The concept of “lightweighting” expresses the use of advanced lightweight materials in simultaneously meeting the needs of today and tomorrow’s vehicles, and addressing the worrying environmental concerns and increasingly severe climate change. Today, the “storm of lightweighting” represents a revolution in materials, processes, and business models that brews on the horizon of the automotive industry. Although many inventions signify the importance of innovative design, it is the material that plays the most important role in transforming “lightweighting” into reality. Materials scientists and engineers are able to provide materials-based solutions to increase the fuel efficiency of automobiles and conserve the world’s limited fossil fuel reserves.
As an ultra-lightweight material, magnesium alloys hold a promising prospect of revolutionizing the transportation sector. To relieve the mounting pressure required to improve fuel economy and reduce the climate-changing, environmentally damaging, hazardous to health, and costly, greenhouse gas emissions, the application of magnesium alloys must be intensified. There has been a persistent effort to improve various properties of magnesium alloys, including the addition of rare-earth metals to improve formability, strength, ductility, and tension-compression asymmetry.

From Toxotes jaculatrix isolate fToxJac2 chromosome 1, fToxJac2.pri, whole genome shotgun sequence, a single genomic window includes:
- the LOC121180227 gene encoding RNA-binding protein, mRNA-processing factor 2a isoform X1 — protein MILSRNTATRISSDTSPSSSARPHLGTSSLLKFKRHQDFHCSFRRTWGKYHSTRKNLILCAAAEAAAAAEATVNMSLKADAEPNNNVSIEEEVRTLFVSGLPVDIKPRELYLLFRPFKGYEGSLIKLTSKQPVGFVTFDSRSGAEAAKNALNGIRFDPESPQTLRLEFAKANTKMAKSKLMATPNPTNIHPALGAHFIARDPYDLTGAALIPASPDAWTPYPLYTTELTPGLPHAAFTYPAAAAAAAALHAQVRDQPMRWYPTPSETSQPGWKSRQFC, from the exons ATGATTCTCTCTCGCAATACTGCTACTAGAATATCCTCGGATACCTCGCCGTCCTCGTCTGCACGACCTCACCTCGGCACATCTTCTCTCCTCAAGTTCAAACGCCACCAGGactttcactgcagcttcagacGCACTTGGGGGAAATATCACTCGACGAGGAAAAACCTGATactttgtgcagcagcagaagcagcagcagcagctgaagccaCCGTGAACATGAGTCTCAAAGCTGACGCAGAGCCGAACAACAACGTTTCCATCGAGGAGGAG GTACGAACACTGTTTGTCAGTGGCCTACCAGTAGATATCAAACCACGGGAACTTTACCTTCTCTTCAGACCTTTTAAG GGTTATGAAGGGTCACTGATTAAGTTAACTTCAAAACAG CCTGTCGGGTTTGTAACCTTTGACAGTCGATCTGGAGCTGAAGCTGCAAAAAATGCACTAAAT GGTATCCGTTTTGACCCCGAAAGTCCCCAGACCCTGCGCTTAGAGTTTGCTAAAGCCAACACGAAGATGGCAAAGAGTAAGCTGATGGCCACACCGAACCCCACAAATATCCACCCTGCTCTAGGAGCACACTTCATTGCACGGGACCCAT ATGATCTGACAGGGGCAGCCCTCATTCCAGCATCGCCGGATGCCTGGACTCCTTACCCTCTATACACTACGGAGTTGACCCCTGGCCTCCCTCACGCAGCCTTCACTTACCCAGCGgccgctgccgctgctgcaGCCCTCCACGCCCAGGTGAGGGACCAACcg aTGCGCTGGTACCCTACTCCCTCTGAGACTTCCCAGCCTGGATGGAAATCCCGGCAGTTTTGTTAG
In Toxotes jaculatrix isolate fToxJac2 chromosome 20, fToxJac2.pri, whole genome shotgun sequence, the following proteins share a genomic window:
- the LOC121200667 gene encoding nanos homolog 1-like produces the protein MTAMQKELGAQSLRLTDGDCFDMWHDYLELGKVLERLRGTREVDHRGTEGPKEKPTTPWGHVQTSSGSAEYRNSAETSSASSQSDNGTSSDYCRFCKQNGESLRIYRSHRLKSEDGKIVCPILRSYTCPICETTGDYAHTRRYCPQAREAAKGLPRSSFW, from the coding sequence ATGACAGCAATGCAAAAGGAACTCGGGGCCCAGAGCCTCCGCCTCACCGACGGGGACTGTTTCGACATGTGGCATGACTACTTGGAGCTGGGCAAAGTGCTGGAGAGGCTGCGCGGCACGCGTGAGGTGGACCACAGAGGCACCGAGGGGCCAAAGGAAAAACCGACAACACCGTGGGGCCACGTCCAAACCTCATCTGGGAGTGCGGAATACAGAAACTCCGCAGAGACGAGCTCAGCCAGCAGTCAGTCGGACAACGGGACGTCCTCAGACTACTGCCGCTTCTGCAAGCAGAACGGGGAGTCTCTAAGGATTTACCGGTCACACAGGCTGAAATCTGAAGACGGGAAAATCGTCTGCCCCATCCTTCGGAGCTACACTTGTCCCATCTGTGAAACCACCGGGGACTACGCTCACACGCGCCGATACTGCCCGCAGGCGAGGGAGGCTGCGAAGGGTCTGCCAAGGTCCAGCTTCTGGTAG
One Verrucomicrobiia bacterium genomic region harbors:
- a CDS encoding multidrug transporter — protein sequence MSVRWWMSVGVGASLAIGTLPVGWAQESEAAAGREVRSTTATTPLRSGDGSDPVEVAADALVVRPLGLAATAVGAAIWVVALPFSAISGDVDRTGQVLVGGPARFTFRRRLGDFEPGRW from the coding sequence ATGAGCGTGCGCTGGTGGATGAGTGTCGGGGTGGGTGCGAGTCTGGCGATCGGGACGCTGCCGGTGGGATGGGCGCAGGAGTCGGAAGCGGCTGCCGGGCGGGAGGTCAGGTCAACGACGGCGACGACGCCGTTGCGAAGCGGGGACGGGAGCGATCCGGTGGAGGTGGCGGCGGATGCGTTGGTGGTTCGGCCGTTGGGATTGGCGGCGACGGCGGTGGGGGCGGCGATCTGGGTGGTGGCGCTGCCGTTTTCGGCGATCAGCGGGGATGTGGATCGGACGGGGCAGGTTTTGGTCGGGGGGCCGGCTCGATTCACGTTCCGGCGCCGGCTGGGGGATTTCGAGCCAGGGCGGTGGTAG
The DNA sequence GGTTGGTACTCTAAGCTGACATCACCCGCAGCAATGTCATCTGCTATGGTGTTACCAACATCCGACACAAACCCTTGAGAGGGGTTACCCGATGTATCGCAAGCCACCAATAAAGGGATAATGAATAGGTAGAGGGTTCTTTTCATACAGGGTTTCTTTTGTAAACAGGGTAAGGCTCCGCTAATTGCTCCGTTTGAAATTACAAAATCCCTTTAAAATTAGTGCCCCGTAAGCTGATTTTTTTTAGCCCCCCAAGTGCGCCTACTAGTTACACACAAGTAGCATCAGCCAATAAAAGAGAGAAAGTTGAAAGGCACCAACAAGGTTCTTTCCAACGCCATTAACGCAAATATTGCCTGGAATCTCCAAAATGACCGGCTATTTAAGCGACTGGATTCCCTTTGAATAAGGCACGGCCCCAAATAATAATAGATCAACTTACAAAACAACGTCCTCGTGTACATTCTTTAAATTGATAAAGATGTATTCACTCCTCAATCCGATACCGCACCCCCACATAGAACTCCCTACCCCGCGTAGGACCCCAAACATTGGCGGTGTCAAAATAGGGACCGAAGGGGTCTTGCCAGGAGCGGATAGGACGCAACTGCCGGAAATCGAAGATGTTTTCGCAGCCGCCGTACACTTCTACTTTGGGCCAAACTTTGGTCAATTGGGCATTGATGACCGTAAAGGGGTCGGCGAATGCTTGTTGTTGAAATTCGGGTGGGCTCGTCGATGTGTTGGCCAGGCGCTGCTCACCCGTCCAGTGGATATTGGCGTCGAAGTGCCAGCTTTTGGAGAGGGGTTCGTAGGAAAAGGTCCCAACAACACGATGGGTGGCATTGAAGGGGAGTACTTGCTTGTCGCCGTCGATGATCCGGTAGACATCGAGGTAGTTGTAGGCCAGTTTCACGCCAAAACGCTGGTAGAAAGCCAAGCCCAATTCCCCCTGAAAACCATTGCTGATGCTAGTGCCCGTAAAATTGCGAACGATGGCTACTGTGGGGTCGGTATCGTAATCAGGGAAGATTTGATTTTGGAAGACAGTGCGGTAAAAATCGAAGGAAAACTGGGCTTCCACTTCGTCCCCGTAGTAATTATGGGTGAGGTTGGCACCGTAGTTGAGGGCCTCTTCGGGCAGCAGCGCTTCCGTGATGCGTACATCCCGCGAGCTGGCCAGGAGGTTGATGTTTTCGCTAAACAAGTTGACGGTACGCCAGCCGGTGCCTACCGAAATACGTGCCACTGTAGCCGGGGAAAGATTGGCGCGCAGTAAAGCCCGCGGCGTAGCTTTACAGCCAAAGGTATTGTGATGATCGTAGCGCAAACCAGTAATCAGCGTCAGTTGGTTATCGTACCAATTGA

In recent years, Mg-Zn-Y series alloys have received significant attention from researchers due to their superior mechanical properties. This alloy system is largely acknowledged for being rich in the unique ternary phases, including quasicrystalline I-phase, cubic W-phase and long period stacking ordered (LPSO)-phase. Among them, the LPSO phase, to date, has been regarded as the greatest strengthening second phase in magnesium alloys. In a recent article published in Advanced Engineering Materials, N. Tahreen and D. L. Chen from Ryerson University reviewed the role of these phases in developing high-performance magnesium alloys. To guarantee the safe applications of Mg-Zn-Y series alloys as lightweight load-bearing structural components, it is essential to evaluate their mechanical properties, including tensile, compression, fatigue and creep resistance. The authors thus summarized the results reported so far regarding the structure and transformation of I-, W- and LPSO phases, focusing on their effects on the microstructural evolution and mechanical properties in Mg-Zn-Y series alloys.